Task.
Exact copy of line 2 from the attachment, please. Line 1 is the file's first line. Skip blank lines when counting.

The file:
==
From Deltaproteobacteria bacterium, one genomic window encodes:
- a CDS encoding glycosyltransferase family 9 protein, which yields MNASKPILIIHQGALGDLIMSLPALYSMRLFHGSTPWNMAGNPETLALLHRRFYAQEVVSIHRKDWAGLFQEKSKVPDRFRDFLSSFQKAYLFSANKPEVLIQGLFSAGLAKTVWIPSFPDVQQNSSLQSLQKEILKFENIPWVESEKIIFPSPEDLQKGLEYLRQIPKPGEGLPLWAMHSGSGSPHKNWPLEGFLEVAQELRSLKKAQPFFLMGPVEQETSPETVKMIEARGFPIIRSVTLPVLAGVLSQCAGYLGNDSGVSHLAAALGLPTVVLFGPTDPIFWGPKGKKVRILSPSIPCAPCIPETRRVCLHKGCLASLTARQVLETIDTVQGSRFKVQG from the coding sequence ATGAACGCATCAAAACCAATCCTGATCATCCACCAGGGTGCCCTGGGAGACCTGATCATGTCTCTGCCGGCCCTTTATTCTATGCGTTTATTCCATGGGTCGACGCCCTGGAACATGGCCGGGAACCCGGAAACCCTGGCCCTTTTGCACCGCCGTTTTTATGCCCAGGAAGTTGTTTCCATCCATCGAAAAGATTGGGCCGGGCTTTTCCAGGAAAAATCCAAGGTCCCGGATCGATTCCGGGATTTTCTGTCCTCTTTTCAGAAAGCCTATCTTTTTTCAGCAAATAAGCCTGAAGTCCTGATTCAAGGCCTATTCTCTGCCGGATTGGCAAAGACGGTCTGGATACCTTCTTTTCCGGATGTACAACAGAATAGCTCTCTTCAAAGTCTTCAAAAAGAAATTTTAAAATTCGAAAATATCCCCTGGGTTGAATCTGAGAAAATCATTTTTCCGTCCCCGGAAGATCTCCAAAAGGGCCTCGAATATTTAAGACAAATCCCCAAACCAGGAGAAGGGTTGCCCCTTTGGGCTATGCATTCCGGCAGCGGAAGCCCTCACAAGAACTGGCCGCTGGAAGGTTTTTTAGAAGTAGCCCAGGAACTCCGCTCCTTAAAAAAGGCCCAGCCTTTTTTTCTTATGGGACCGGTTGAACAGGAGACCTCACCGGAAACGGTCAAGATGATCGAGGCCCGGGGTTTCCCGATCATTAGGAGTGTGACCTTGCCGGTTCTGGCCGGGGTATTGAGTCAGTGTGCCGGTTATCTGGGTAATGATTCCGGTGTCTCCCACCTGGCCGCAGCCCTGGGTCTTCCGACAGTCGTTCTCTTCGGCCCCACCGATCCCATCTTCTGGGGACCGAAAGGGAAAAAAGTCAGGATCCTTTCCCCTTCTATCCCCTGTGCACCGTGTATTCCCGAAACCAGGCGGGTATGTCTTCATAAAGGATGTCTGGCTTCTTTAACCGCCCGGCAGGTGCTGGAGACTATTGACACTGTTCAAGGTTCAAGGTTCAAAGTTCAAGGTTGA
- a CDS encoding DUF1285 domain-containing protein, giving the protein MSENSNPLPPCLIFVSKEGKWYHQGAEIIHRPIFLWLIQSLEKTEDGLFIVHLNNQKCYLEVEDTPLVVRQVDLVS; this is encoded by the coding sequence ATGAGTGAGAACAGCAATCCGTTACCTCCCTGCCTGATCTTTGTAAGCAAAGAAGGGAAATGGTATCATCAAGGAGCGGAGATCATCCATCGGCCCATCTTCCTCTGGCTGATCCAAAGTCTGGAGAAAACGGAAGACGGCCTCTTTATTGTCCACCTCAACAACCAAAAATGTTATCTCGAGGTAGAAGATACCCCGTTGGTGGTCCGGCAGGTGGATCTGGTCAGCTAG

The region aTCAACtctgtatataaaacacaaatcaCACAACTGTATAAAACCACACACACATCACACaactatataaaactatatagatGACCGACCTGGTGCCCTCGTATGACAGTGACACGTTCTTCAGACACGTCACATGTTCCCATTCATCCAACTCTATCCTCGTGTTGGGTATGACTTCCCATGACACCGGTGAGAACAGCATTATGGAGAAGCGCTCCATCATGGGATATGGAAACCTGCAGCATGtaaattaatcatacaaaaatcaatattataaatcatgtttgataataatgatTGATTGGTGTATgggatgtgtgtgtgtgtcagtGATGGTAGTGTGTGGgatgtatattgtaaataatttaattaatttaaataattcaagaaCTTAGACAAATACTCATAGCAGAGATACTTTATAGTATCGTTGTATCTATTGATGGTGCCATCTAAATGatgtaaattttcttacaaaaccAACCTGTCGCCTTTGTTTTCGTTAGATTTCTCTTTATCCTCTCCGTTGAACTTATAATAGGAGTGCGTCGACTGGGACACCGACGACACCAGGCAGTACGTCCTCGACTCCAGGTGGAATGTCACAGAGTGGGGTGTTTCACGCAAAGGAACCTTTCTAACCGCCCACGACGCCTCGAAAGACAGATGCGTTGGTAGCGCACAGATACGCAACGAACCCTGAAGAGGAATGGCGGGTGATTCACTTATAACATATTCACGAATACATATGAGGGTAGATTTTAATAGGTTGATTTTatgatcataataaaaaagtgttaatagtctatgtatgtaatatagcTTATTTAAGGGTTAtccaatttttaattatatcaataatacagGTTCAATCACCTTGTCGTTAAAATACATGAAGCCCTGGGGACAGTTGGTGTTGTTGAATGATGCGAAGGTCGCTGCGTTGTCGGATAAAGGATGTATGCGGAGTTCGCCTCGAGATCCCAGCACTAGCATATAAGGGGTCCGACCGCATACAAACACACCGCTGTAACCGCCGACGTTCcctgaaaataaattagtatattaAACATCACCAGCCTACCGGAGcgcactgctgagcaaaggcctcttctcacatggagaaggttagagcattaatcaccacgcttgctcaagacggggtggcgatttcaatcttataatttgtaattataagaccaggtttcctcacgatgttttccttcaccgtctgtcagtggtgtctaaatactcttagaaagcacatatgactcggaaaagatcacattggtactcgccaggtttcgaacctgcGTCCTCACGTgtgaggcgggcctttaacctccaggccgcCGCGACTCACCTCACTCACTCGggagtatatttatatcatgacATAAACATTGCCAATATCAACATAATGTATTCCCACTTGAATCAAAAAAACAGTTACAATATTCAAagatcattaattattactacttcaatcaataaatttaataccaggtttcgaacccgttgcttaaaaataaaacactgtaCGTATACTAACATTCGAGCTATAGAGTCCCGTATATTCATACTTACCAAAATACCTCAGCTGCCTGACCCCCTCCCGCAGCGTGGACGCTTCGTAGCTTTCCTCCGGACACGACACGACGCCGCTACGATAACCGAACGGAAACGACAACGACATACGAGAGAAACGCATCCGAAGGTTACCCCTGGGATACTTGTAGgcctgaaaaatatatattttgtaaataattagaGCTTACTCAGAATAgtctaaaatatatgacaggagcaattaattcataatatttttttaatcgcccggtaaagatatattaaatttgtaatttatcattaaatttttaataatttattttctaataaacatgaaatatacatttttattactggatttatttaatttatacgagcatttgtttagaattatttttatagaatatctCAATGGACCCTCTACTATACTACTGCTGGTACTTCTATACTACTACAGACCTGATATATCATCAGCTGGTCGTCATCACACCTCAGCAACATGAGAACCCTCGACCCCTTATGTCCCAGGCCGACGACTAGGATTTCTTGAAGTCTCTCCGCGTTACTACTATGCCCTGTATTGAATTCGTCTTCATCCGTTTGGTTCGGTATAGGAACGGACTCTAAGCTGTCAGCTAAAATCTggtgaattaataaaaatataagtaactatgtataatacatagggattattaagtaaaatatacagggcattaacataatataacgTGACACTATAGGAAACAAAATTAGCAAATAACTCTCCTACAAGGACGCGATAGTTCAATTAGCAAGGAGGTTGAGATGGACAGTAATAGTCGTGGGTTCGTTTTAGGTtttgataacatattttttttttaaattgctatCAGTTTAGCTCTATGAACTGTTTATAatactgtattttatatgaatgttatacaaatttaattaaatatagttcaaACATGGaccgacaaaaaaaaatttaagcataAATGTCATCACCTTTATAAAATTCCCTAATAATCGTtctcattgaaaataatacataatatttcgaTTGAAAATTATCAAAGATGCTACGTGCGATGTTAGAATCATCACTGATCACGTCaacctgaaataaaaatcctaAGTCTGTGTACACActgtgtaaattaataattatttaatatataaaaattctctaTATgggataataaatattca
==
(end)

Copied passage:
- a CDS encoding glycosyltransferase family 9 protein, which yields MNASKPILIIHQGALGDLIMSLPALYSMRLFHGSTPWNMAGNPETLALLHRRFYAQEVVSIHRKDWAGLFQEKSKVPDRFRDFLSSFQKAYLFSANKPEVLIQGLFSAGLAKTVWIPSFPDVQQNSSLQSLQKEILKFENIPWVESEKIIFPSPEDLQKGLEYLRQIPKPGEGLPLWAMHSGSGSPHKNWPLEGFLEVAQELRSLKKAQPFFLMGPVEQETSPETVKMIEARGFPIIRSVTLPVLAGVLSQCAGYLGNDSGVSHLAAALGLPTVVLFGPTDPIFWGPKGKKVRILSPSIPCAPCIPETRRVCLHKGCLASLTARQVLETIDTVQGSRFKVQG from the coding sequence ATGAACGCATCAAAACCAATCCTGATCATCCACCAGGGTGCCCTGGGAGACCTGATCATGTCTCTGCCGGCCCTTTATTCTATGCGTTTATTCCATGGGTCGACGCCCTGGAACATGGCCGGGAACCCGGAAACCCTGGCCCTTTTGCACCGCCGTTTTTATGCCCAGGAAGTTGTTTCCATCCATCGAAAAGATTGGGCCGGGCTTTTCCAGGAAAAATCCAAGGTCCCGGATCGATTCCGGGATTTTCTGTCCTCTTTTCAGAAAGCCTATCTTTTTTCAGCAAATAAGCCTGAAGTCCTGATTCAAGGCCTATTCTCTGCCGGATTGGCAAAGACGGTCTGGATACCTTCTTTTCCGGATGTACAACAGAATAGCTCTCTTCAAAGTCTTCAAAAAGAAATTTTAAAATTCGAAAATATCCCCTGGGTTGAATCTGAGAAAATCATTTTTCCGTCCCCGGAAGATCTCCAAAAGGGCCTCGAATATTTAAGACAAATCCCCAAACCAGGAGAAGGGTTGCCCCTTTGGGCTATGCATTCCGGCAGCGGAAGCCCTCACAAGAACTGGCCGCTGGAAGGTTTTTTAGAAGTAGCCCAGGAACTCCGCTCCTTAAAAAAGGCCCAGCCTTTTTTTCTTATGGGACCGGTTGAACAGGAGACCTCACCGGAAACGGTCAAGATGATCGAGGCCCGGGGTTTCCCGATCATTAGGAGTGTGACCTTGCCGGTTCTGGCCGGGGTATTGAGTCAGTGTGCCGGTTATCTGGGTAATGATTCCGGTGTCTCCCACCTGGCCGCAGCCCTGGGTCTTCCGACAGTCGTTCTCTTCGGCCCCACCGATCCCATCTTCTGGGGACCGAAAGGGAAAAAAGTCAGGATCCTTTCCCCTTCTATCCCCTGTGCACCGTGTATTCCCGAAACCAGGCGGGTATGTCTTCATAAAGGATGTCTGGCTTCTTTAACCGCCCGGCAGGTGCTGGAGACTATTGACACTGTTCAAGGTTCAAGGTTCAAAGTTCAAGGTTGA